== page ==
The Washington Post has published a detailed article about Officer Darren Wilson, the Ferguson PD patrolman who shot and killed teenager Michael Brown, setting off a national furore about race and police militarization. The piece is headlined Darren Wilson’s first job was on a troubled police force disbanded by authorities. This is how it starts . . .
The small city of Jennings, Mo., had a police department so troubled, and with so much tension between white officers and black residents, that the city council finally decided to disband it. Everyone in the Jennings police department was fired. New officers were brought in to create a credible department from scratch.
That was three years ago. One of the officers who worked in that department, and lost his job along with everyone else, was a young man named Darren Wilson.
Facts, yes. But the clear implication: Wilson was part of a police force so racist it was disbanded. So Wilson’s a racist. Maybe. Probably?
To answer that question – which has no proven bearing on the Michael Brown shooting – you have to scroll down 34 paragraphs. Past the author’s condemnation of Wilson’s silence on the incident. Past information on Wilson’s divorce, his mother’s felony conviction for forgery and stealing and a history of the Jennings Police Department’s [allegedly] racially motivated misdeeds. Until, finally . . .
Robert Orr, the former Jennings police chief who retired in 2010, said of Wilson: “He was a good officer with us. There was no disciplinary action.”
And then it’s straight back to guilt by association. Wilson is an officer for the Ferguson PD. . .
an example of a police department staffed predominantly with white officers, many of whom live far away from, and often fail to establish trust with, the predominantly black communities they serve. Policing can become a tense, racially charged, fearful and potentially violent series of interactions. Distrust becomes institutionalized, as much a part of the local infrastructure as the sewers and power lines.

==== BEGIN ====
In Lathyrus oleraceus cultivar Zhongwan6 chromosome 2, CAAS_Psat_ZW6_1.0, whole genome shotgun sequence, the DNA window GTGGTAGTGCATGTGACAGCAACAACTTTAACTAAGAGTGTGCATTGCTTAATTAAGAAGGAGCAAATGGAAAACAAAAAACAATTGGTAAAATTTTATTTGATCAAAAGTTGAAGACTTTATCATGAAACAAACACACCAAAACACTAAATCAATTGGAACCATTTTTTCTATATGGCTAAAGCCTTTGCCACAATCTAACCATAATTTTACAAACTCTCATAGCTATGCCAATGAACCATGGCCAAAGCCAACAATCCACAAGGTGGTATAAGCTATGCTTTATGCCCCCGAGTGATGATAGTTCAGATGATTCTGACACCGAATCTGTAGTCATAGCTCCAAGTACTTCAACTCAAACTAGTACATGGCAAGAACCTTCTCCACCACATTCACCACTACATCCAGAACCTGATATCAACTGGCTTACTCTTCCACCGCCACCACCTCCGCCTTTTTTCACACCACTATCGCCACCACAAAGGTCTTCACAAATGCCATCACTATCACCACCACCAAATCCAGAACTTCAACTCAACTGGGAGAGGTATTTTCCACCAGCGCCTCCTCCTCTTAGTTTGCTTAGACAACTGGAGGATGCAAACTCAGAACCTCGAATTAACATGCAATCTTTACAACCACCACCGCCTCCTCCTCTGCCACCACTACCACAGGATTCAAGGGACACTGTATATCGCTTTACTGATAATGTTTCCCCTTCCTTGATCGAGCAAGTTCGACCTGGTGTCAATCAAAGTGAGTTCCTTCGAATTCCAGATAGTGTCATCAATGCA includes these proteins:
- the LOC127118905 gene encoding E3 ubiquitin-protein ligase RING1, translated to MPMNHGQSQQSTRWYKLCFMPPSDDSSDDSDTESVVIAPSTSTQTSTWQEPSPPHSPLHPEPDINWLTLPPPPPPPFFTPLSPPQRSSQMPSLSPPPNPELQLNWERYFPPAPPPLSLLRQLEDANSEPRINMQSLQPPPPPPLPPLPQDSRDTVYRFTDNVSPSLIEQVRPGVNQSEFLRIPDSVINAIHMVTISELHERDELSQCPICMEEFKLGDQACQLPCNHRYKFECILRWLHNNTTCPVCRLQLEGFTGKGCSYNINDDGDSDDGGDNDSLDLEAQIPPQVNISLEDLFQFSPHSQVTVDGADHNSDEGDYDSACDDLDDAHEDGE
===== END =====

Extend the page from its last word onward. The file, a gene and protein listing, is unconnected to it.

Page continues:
A newly released report by a nonprofit group of lawyers identifies Ferguson as a city that gets much of its revenue from fines generated by police in mundane citations against residents — what the group calls a poor-people’s tax.
It’s one thing to say a mostly white police department in a mostly black community can become oppressive. It’s another to say that Ferguson’s PD is oppressive. And another to say that the police oppression is racist.
That passage is highly inflammatory. Kinda like repeating a version of events that makes it sound like Wilson murdered Brown – without offering an alternative, credible version which indicates the shooting was self-defense. Like this:
According to Johnson [the teenager with Brown at the time of the shooting], Wilson reached out, grabbed Brown by the throat and then grabbed his shirt as Brown tried to move away. At that point, Johnson said, he saw Wilson pull out a gun and shoot Brown in the chest or arm. Johnson said the officer hit Brown with another round as he was running away and fatally gunned him down after he stopped and raised his hands in surrender.
Given that the article uses considerable column inches to chronicle a pro-Officer Wilson rally – “most of them white” – the authors had space to detail information that’s emerged that supports Wilson’s innocence. Instead, the WaPo chose to assassinate Wilson’s character, impugn the motives of his supporters and fan the flames of racial tension. Am I wrong?
Before you answer that, check out the caption underneath the video of Wilson receiving a commendation from the Ferguson City Council: “Video shows Officer Darren Wilson receiving a commendation months before Michael Brown’s death. Residents say they saw a different image of the officer after the shooting.”
What does that mean? Is there any evidence that Wilson was a bad cop? A racist? Or is this “different image” of Officer Wilson a projection of [some] residents’ biased views? Or maybe the paper’s biased view?